Switches, Hubs, and Modems
cancel
Showing results for 
Search instead for 
Did you mean: 

Loosing IP connection to HP network printers

Tor-Arne Nostdal
Trusted Contributor

Loosing IP connection to HP network printers

On a couple of our subnets we have problems with loosing IP connection towards our network printers.
To me it seems as the routers is loosing the arp entries.
If we turn off/on the printers they'll be available for a while again.
If we ping them from a PC on the same LAN they will also become visible for the WAN.

Question 1)
Could there be any other plausible cause than a router/switch issue on this ?

Question 2)
Do anyone know how HP printers announce their presence / broadcast "keep alive"

Printers: different HP network based printers (Only TCP protocol enabled - other protocols disabled) (10Mb eth. cards)
Network: Only Cisco equipment (mostly Switches with 10/100 autosense)
Printing both from Windows/Unix environment

/Tor-Arne
I'm trying to become President of the state I'm in...
4 REPLIES
Ron Kinner
Honored Contributor

Re: Loosing IP connection to HP network printers

On a Cisco switch (depending on the OS) you can do

sh cam dyn
or
sh mac

and it should list all of the MAC addresses it knows and tell you what port they are on.

If you ping the printer from a Window box then do

arp -a

in cmd window you should see the MAC address of the printer which you can record and look for when it stops working.

You can put the entry in as a static entry if you like. The same goes for a router tho there the
sh arp
command will show you what macs and IP addresses it knows.

I don't think they really do anything special to stay alive. If nobody talks to them they don't really care. The next time a pc or unix bos wants to talk it will have to send out an ARP anyway since a PC only holds an ARP for 4 minutes. If the printer's MAC is no longer in the switch's forwarding database it will send the ARP request out all ports. So it should get it and reply after which the switch will know where he is.

My suspicion is that you may have a squatter on your network using the same IP address as your printer. Perhaps he's on a different switch? Try disconnecting the printer and ping the same IP address. See if anyone answers.

Ron
OLARU Dan
Trusted Contributor

Re: Loosing IP connection to HP network printers

Some printers enter "powersave" mode if they are not used for 10-15 minutes. The "powersave" feature can be disabled on HP printers.

Are you using STP on your switches? This can cause 1-2 minutes delay when sending print jobs to printers that entered powersave mode.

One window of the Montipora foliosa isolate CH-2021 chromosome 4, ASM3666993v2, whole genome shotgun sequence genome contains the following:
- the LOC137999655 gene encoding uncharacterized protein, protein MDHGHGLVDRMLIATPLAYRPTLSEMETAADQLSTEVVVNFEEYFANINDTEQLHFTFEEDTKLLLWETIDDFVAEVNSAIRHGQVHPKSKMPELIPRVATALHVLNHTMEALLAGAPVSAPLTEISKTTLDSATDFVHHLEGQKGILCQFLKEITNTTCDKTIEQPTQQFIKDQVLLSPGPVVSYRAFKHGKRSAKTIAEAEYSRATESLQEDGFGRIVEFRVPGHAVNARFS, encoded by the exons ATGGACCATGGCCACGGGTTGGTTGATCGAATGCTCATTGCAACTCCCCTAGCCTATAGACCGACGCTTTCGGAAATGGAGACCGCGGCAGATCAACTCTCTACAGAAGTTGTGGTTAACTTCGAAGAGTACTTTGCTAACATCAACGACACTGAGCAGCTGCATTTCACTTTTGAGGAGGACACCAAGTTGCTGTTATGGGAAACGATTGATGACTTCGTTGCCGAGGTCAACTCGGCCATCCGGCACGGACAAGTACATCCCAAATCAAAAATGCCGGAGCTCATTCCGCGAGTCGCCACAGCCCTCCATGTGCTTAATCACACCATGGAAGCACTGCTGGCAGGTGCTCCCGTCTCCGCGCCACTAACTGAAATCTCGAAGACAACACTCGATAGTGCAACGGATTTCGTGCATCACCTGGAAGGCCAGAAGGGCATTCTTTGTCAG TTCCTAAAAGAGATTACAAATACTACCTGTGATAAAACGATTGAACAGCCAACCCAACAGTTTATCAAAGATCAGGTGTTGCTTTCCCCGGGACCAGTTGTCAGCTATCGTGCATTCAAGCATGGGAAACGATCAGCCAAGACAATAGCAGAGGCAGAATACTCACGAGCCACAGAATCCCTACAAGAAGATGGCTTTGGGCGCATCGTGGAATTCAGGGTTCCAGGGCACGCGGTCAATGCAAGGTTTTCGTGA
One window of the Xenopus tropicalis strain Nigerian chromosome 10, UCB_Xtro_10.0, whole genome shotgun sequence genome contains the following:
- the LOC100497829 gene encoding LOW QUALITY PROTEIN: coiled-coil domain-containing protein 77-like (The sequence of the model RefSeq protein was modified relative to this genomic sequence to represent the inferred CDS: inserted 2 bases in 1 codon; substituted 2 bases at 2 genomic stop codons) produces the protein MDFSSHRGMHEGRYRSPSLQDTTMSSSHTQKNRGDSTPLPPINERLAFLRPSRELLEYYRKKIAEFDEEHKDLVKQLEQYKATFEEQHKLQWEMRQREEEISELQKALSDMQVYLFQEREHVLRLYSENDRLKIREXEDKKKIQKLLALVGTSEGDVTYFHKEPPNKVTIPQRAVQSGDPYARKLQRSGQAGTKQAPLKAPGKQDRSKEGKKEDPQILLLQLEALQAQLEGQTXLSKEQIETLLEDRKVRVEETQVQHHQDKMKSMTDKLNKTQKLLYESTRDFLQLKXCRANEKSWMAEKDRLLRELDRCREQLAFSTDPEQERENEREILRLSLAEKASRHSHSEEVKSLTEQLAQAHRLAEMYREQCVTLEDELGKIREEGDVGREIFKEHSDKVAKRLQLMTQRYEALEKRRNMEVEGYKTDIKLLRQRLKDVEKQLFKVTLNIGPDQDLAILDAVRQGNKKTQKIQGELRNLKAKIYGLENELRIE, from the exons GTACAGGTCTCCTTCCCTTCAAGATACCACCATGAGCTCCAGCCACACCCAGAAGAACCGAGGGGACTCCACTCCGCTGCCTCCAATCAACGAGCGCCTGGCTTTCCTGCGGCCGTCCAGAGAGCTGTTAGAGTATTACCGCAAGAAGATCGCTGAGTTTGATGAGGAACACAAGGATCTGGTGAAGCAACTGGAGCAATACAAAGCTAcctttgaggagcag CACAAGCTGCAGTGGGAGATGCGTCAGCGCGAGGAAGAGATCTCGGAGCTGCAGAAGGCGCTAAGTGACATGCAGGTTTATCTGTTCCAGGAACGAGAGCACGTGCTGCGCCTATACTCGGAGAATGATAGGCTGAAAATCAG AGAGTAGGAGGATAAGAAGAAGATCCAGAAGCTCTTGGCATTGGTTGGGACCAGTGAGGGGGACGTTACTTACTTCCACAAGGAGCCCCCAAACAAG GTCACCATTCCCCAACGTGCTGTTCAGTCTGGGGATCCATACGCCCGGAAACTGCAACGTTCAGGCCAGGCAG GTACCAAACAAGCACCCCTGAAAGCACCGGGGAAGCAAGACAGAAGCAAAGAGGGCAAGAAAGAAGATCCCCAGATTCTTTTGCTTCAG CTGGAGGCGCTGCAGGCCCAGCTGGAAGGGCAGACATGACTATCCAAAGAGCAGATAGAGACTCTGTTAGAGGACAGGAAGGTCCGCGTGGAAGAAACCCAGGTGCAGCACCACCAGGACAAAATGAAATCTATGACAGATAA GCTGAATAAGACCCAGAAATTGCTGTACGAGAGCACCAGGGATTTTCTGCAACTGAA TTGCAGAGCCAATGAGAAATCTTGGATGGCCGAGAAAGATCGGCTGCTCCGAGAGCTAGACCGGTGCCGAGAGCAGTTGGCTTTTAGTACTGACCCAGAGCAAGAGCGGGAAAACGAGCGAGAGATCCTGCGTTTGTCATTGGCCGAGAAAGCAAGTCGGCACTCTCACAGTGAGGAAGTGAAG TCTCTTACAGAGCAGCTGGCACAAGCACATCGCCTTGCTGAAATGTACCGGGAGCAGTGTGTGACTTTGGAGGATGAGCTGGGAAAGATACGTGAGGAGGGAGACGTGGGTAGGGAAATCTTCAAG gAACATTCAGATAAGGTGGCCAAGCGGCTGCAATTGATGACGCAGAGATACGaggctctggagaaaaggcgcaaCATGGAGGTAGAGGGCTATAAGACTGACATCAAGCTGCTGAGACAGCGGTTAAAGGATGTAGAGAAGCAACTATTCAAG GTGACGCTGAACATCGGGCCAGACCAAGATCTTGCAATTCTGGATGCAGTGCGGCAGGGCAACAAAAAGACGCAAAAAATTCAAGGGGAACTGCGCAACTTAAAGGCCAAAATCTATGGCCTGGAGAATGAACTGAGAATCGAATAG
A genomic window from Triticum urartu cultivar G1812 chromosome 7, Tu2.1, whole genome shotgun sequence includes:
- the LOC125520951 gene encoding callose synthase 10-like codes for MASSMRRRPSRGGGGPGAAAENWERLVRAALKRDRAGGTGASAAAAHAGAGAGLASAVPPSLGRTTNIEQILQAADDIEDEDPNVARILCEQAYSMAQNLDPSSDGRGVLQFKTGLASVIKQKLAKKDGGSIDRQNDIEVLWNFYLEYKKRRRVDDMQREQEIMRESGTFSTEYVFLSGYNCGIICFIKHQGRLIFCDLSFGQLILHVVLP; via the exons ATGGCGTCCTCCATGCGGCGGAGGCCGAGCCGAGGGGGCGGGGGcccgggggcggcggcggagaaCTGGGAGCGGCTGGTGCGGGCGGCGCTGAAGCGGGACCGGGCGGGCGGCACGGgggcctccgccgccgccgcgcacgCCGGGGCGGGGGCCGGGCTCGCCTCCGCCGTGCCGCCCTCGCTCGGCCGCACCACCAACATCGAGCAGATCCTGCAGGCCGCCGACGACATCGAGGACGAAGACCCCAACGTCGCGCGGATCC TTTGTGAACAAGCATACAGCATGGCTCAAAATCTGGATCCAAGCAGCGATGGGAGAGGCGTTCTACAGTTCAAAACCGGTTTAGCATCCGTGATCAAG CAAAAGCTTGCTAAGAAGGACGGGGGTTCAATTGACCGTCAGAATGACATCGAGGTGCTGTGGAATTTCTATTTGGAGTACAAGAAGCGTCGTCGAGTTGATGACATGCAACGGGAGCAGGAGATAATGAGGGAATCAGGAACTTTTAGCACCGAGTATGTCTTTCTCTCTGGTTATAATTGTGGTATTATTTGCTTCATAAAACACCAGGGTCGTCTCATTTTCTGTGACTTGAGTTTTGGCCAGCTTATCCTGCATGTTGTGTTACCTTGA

Tor-Arne Nostdal
Trusted Contributor

Re: Loosing IP connection to HP network printers

There is no IP-conflict.
We have tried to replace the network card in the printer. We have tried to vary between DHCP/Static IP-definition - no result.

There is no errors reported on the switch where the printer is attached. If we look at the port it is green and no transmission erros - everything seems fine.

I can see the arp entry for the printer(s) on the router.
If we clear the arp table on the router, it will rebuild and the printer will respond for a while.
Then after some minutes it will stop responding, but still be in the arp table.

/Tor-Arne
I'm trying to become President of the state I'm in...
Tor-Arne Nostdal
Trusted Contributor

Re: Loosing IP connection to HP network printers

Here's how it is connected:
Cisco Router->Catalyst 5500 Switch->Catalyst 1900 -> Printer

We could see the arp entry in the 5500 by show cam on the port where the 1900 is attached. After some minutes it dissapears.

When we did a clear arp on the router it will appear again, and we'll get connection.

If we continue to monitor the 5500 arp entries it seems to stay there as well for a long time.
After 10min. we try to ping again and it fails. It is then removed from the arp entries in the 5500 but still remain in the router.

So - we tried to define a static arp entry in the 5500. - Still it fails.

It seems that this must be a problem with the 1900 switch.

I think it works like this:
When we clear the arp from the router - it will start a broadcast to get info. During this broadcast the arp table both in the router as well as 5500 will be refreshed, and the 1900 will also be "refreshed".

When it fails, both the router and 5500 know where the printer should be, but the 1900 do not handle it.

We'll try to replace the 1900 next week...

/Tor-Arne
I'm trying to become President of the state I'm in...